DANVILLE, Va. (AP) — Tampa Bay Rays minor leaguer Blake Bivens says he learned through social media of the deaths of three family members last summer.
Speaking publicly for what is believed to be the first time about the Aug. 28 deaths of wife Emily, 1-year-old son Culle and mother-in-law Joan Bernard, Bivens recalled details of traveling home to Keeling, Virginia, from Chattanooga, Tennessee, where he had been on a road trip with the Rays’ Double-A Montgomery affiliate.
The 24-year-old pitcher’s brother-in-law, Matthew Bernard, was arrested, charged with three counts of murder and is awaiting trial.
Bivens spoke for more than 30 minutes Sunday with interim senior pastor Travis Gore of The River Church during a conversation aired live on Facebook.
The athlete said his faith has helped him cope with the deaths.
“The only thing I really remember from the whole plane ride is I just went through periods. I just stared at the back of the seat the whole time, trying to get my mind to wrap around what I’m hearing,” Bivens said.
“It’s almost kind of like, `This isn’t really happening.’ I was more in a state of shock. I would go through periods of shaking,” he said. “Then I would start to lose it a little bit and break down and cry. It was kind of like a circle. The plane rides just seemed like they took forever.”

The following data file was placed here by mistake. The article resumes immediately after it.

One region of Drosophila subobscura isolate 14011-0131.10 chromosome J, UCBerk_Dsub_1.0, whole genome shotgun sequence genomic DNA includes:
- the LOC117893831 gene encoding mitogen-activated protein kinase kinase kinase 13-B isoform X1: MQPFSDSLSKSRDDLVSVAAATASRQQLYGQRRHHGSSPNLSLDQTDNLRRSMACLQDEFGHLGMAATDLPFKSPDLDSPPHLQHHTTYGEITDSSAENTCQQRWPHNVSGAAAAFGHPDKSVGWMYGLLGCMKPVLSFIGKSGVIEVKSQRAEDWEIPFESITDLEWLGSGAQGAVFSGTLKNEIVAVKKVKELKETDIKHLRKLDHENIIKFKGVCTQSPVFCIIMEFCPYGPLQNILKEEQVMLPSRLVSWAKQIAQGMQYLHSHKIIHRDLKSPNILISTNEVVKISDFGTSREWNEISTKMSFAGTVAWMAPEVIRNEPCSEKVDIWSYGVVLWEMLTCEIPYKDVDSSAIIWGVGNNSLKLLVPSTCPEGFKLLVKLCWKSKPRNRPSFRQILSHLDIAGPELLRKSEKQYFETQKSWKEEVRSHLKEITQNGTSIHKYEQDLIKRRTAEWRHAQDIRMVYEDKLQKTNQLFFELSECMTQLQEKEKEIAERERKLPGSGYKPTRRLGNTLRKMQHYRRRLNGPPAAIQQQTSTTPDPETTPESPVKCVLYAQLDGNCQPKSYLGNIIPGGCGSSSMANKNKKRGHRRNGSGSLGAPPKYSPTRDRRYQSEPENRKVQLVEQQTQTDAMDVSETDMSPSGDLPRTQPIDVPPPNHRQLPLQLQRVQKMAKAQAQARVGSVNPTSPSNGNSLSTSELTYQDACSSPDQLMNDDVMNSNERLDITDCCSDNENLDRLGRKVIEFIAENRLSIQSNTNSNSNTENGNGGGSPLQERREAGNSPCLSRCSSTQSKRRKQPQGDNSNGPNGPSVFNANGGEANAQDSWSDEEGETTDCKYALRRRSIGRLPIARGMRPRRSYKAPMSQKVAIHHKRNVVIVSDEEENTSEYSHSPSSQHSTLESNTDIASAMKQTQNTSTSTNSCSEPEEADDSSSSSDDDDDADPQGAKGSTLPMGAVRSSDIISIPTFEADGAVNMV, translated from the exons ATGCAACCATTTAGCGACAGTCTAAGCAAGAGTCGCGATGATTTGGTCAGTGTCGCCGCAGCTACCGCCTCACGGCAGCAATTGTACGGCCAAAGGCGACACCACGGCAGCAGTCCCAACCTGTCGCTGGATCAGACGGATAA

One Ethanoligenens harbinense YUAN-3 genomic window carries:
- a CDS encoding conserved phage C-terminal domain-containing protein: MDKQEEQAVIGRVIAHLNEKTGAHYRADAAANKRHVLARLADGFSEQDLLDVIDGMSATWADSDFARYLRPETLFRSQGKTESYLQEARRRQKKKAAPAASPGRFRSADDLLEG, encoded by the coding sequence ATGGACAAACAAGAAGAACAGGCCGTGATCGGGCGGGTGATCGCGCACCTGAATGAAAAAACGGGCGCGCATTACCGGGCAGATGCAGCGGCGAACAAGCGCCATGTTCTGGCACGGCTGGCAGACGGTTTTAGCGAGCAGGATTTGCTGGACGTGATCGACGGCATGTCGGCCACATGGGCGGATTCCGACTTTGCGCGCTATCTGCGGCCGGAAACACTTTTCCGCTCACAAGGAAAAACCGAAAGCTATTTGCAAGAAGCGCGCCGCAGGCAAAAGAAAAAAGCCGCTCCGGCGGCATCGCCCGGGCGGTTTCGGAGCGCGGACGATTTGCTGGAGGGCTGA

Bivens said he initially feared something was wrong when he awakened that day and had not received a text message from his wife.
The concern grew when he couldn’t reach her and he learned on Facebook that his brother-in-law was being sought by police. He returned to social media, searching for information, while sitting in the Chattanooga airport.
“First headline I see is two females and a small child were gone. I immediately knew that was them,” Bivens said. “I found out my family was gone over a Facebook headline. I just immediately began to scream in the middle of the airport.’’
The pitcher said the trip home “could have been a whole lot worse for me” if he had not been accompanied by three members of the Rays organization, including Montgomery manager Morgan Ensberg.
“I think the hardest moment for me was when I got home and I walked in my son’s bedroom for the first time and realized I was never going to see him on this earth again,” Bivens said. “That was the worst moment in my life. Nothing ever will come to feeling the way I felt at that moment.”